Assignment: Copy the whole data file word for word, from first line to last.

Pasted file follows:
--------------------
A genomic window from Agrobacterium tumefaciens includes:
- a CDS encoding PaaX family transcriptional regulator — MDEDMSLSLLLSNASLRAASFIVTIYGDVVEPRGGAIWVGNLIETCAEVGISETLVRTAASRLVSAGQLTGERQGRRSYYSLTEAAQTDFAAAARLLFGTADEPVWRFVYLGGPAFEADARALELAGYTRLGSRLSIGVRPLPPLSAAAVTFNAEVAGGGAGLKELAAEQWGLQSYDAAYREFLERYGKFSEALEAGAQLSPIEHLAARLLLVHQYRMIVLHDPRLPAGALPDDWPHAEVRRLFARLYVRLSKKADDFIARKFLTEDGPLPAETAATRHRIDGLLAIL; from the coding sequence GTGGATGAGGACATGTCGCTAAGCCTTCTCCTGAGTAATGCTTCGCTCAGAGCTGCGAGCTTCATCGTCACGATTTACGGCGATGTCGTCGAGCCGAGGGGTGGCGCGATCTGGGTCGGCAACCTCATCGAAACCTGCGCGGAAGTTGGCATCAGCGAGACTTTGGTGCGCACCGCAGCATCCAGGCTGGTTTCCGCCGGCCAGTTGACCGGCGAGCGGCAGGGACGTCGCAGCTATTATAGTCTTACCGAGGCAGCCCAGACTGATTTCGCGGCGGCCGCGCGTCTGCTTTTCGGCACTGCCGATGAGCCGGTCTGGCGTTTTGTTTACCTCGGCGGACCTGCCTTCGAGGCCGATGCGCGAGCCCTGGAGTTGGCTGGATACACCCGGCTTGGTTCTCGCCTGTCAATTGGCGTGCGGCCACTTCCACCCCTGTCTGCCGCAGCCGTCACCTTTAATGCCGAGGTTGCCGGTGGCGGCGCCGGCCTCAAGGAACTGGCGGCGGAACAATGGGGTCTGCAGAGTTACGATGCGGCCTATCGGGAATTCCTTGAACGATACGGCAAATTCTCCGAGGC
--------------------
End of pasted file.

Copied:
A genomic window from Agrobacterium tumefaciens includes:
- a CDS encoding PaaX family transcriptional regulator — MDEDMSLSLLLSNASLRAASFIVTIYGDVVEPRGGAIWVGNLIETCAEVGISETLVRTAASRLVSAGQLTGERQGRRSYYSLTEAAQTDFAAAARLLFGTADEPVWRFVYLGGPAFEADARALELAGYTRLGSRLSIGVRPLPPLSAAAVTFNAEVAGGGAGLKELAAEQWGLQSYDAAYREFLERYGKFSEALEAGAQLSPIEHLAARLLLVHQYRMIVLHDPRLPAGALPDDWPHAEVRRLFARLYVRLSKKADDFIARKFLTEDGPLPAETAATRHRIDGLLAIL; from the coding sequence GTGGATGAGGACATGTCGCTAAGCCTTCTCCTGAGTAATGCTTCGCTCAGAGCTGCGAGCTTCATCGTCACGATTTACGGCGATGTCGTCGAGCCGAGGGGTGGCGCGATCTGGGTCGGCAACCTCATCGAAACCTGCGCGGAAGTTGGCATCAGCGAGACTTTGGTGCGCACCGCAGCATCCAGGCTGGTTTCCGCCGGCCAGTTGACCGGCGAGCGGCAGGGACGTCGCAGCTATTATAGTCTTACCGAGGCAGCCCAGACTGATTTCGCGGCGGCCGCGCGTCTGCTTTTCGGCACTGCCGATGAGCCGGTCTGGCGTTTTGTTTACCTCGGCGGACCTGCCTTCGAGGCCGATGCGCGAGCCCTGGAGTTGGCTGGATACACCCGGCTTGGTTCTCGCCTGTCAATTGGCGTGCGGCCACTTCCACCCCTGTCTGCCGCAGCCGTCACCTTTAATGCCGAGGTTGCCGGTGGCGGCGCCGGCCTCAAGGAACTGGCGGCGGAACAATGGGGTCTGCAGAGTTACGATGCGGCCTATCGGGAATTCCTTGAACGATACGGCAAATTCTCCGAGGC